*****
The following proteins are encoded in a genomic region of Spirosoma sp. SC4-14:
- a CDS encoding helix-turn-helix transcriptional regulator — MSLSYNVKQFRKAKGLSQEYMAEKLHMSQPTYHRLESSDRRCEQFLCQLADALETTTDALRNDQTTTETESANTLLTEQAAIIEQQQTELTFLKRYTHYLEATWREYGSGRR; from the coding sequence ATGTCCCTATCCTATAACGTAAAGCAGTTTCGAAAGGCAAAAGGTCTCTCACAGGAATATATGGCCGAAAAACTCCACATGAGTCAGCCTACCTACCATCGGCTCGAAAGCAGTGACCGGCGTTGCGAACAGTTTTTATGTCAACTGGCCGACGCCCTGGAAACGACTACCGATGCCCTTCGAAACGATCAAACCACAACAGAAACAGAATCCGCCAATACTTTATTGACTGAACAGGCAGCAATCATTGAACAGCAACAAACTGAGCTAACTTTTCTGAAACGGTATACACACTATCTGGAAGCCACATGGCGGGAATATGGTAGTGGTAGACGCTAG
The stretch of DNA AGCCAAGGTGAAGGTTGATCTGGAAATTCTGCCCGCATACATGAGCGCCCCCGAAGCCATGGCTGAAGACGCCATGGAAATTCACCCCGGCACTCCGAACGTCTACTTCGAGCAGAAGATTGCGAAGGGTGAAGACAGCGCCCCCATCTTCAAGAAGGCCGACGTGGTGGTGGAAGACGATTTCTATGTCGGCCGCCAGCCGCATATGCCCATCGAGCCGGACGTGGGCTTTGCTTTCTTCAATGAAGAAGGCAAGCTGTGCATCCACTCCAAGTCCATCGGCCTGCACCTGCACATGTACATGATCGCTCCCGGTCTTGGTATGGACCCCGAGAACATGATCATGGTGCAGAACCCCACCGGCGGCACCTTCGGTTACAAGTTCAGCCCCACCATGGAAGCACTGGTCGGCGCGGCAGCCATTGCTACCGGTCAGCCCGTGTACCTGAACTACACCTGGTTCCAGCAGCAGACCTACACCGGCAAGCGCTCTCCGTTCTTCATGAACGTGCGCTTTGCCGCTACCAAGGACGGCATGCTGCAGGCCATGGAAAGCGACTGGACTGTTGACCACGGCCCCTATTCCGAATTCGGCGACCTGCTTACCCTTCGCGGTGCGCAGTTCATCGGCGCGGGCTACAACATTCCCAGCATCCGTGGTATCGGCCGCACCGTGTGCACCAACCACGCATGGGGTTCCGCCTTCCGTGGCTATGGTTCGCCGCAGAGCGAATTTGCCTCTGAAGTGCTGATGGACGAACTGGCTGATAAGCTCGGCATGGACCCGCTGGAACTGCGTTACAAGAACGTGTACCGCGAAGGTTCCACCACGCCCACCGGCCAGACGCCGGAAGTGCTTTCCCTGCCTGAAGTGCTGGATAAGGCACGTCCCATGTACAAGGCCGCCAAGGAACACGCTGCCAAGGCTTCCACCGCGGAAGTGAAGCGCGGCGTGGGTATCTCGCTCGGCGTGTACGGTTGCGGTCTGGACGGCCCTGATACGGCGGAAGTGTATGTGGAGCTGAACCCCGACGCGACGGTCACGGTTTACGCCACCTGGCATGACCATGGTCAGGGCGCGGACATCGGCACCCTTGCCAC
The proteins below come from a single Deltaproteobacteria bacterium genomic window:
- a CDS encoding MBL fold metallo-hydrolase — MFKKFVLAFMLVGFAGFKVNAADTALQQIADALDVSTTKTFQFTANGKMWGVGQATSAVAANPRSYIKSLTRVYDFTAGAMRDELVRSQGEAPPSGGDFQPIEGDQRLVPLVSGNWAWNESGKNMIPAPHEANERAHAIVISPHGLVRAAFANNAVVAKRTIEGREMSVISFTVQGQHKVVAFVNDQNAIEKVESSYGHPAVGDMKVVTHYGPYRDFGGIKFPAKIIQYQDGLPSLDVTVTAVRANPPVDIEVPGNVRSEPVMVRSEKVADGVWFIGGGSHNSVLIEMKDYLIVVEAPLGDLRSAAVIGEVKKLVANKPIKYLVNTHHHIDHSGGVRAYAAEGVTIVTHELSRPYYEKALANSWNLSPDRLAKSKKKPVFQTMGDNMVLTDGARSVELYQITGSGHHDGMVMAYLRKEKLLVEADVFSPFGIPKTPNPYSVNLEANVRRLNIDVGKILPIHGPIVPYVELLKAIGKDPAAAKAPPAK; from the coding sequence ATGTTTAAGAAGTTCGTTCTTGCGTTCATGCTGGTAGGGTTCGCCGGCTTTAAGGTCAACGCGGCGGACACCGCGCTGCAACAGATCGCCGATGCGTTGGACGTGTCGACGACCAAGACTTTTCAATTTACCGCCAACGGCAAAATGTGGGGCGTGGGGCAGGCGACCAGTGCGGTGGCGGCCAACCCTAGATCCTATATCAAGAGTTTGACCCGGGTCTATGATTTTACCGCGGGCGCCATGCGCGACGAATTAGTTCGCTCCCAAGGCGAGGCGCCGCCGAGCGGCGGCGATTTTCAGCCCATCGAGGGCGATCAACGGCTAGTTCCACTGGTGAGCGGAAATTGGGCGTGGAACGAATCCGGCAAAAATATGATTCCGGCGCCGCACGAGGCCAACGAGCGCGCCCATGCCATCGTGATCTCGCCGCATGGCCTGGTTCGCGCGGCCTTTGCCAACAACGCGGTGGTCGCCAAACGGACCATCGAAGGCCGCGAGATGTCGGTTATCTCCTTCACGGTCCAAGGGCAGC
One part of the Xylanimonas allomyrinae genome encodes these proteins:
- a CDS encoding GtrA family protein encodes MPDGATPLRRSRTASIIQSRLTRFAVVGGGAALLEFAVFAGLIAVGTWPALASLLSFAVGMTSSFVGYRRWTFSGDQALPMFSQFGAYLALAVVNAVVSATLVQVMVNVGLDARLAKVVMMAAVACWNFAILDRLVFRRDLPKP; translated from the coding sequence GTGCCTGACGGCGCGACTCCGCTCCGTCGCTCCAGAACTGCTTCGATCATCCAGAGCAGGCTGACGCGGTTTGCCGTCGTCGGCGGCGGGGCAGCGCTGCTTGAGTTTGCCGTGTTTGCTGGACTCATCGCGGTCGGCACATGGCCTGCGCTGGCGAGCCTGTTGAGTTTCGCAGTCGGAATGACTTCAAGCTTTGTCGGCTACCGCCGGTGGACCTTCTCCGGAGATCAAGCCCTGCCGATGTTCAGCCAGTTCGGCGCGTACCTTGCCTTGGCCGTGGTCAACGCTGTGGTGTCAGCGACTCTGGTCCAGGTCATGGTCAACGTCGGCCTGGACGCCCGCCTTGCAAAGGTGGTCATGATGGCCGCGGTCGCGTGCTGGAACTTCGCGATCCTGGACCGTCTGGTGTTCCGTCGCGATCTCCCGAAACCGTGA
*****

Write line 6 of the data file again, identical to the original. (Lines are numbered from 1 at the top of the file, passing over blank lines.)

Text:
One part of the Xylanimonas allomyrinae genome encodes these proteins: